What Are My College Student Loan Options? | 09.27.10

Now, more than ever, there is quite a large array of loan and financial aid options available for both undergraduate and graduate students in need of extra money for school. The primary college student loan options available are: federal Stafford and Perkins loans, private student loans and federal PLUS loans.

Stafford / Perkins Loans

These loans are provided through the Federal Direct Loan Program, a division of the U.S. Department of Education. However, the Perkins loan actually is given to you by your school… so the process can seem a little convoluted at first glance.

To summarize the Stafford loan, there are 2 types: unsubsidized and subsidized. Subsidized Stafford loans are exclusively for students with strong financial need and and unsubsidized Stafford loans are available to all students who file a FAFSA.

Perkins loans are for students with exceptional financial need and are decided by the school’s financial aid department. The money actually comes from the government though, so it technically is a federal student loan.

Private Student Loans

Private loans are also referred to as alternative or supplemental student loans. They are credit-based — meaning you need to have a good credit score or a creditworthy co-signer to get one — and have a variable interest rate. Of all the college student loans, these can theoretically have the highest interest rates, though this totally depends on your credit.

However, private student loans also offer the largest variety in the form of borrower incentives. These can include co-signer release, graduation rewards, APR reductions and more depending on the lender.

Compare private student loan lenders and learn more »

PLUS Loans

PLUS loans come in two flavors: Parent PLUS and Graduate PLUS. Parent PLUS loans are only available for parents of undergraduate students and the Graduate PLUS loans are exclusive to graduate students. These loans are NOT transferable once borrowed, meaning the parent can’t force the student to take on the debt after graduating.

They are useful because they cover up to 100% of your total cost of attendance, while maintaining a fixed interest rate (currently 7.9% in 2010-2011) and several repayment plans.

** Please keep in mind that the Student Loan Network always recommends that you expend your available cash reserves, scholarships and federal student aid intelligently before you consider a private student loan.



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3 Responses to “What Are My College Student Loan Options?”

  1. WER says on April 18, 2011 at 12:31 pm:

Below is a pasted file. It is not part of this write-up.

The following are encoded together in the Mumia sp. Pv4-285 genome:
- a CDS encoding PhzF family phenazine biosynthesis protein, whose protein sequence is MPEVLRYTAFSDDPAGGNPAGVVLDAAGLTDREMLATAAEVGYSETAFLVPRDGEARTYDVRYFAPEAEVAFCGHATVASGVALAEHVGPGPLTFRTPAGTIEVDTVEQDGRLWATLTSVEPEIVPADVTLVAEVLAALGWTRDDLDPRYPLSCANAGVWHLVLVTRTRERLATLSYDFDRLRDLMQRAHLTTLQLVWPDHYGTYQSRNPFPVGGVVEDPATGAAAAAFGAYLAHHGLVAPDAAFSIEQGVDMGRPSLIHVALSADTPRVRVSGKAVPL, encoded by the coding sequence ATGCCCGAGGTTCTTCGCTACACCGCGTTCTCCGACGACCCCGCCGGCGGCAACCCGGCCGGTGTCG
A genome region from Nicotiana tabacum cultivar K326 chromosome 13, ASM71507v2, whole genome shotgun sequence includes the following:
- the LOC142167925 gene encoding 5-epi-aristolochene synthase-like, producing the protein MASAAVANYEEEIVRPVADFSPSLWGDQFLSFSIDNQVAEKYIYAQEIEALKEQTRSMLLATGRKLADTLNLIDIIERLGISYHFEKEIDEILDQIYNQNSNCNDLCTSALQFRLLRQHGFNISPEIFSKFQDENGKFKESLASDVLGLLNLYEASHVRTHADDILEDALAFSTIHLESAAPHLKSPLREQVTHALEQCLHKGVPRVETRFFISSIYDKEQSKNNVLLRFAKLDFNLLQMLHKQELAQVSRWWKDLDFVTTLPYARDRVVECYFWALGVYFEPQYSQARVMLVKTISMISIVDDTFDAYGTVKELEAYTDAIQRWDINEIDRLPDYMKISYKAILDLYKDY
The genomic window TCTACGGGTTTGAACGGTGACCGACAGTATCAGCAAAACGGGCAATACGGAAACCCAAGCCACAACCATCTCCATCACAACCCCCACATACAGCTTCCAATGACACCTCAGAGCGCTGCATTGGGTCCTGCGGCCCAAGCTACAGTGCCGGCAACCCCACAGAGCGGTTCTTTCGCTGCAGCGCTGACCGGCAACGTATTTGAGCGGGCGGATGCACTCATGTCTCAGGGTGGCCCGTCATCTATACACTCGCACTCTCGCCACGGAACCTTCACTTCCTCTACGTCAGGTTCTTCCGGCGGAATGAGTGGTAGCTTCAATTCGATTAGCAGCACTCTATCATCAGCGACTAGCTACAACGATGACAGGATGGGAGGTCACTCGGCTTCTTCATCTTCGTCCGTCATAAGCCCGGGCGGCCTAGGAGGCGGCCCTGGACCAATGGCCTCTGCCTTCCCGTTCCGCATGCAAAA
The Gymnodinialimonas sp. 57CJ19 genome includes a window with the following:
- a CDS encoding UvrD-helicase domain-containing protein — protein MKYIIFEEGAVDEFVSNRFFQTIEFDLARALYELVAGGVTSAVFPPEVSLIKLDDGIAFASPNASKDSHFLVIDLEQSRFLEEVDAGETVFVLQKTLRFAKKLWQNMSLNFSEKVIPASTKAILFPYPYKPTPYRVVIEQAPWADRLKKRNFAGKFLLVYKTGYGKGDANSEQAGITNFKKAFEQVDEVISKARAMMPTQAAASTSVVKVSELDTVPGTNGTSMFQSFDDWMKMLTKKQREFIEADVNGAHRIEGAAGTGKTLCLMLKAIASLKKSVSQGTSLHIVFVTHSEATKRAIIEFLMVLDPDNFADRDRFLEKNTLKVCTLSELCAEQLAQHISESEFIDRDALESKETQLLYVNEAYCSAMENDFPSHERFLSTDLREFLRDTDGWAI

Dear Stafford Loan People:

    I received both a Subsidized and Unsubsidized Stafford/Ford Loan. I was living in a “Shelter” because I couldn’t find a job and the “Shelter” was wanting a “cut” of the money even though I worked for my keep.

    This is at the Univeristy of Illinois at Springfield. I was awarded the Stafford Loan in November of 2010, after midters. And since I was in Software Engineering, I need solid Web Access. The Shelter considered laptops as “contraband” On page 3 of 5 of the Shelter’s rules it states this. I personally gave a copy of this to the Dept. at UIS. I simply could not make up for a Semester in 3 weeks. I was had.

    I appealed the decision and got some backing. However, the Financial Aid Dept. put fall 2010 in “default” mode and they tried to force me into Spring Classes.

    It became a big political issues with the Financial Aid, Admissions and the Dept. I was on campus 3 times to try and clear this up. Eventually, My Stafford was cancelled in early 2011.

    They just wanted someone who once had to live in a “mission” out of their site. I tried to appeal but they just hung up the phones and the pittance I had from Fall 2010 was not enough!

    I still have the documentation. Why was I given a Stafford Loan 3/4 of the way through the Fall 2010 in the first place? The “Shelter” Tied my hands. I eventually moved out, but too late.

    How do I clean this mess up. I comes down to the Finan. Admins at UIS just didn’t want to even mess with me.

    What should be my approach?

    Walter

    roperw4@gmail.com

    Reply To This Comment
    • Student Loan Guru says on April 18, 2011 at 3:04 pm:

      @Walter- Your best bet is to contact the Department of Education directly as they are the ones who handle the federal aid. Their page on filing complaints against a school has a few steps you can take to start to resolve this problem.

      answers.ed.gov/app/answers/detail/a_id/24/session/L3NpZC85Q054clByaw%3D%3D

      Good luck.

      Reply To This Comment
  2. Evan Jacobs says on October 5, 2010 at 1:30 pm:

    What do you think of this post guys?

    Reply To This Comment

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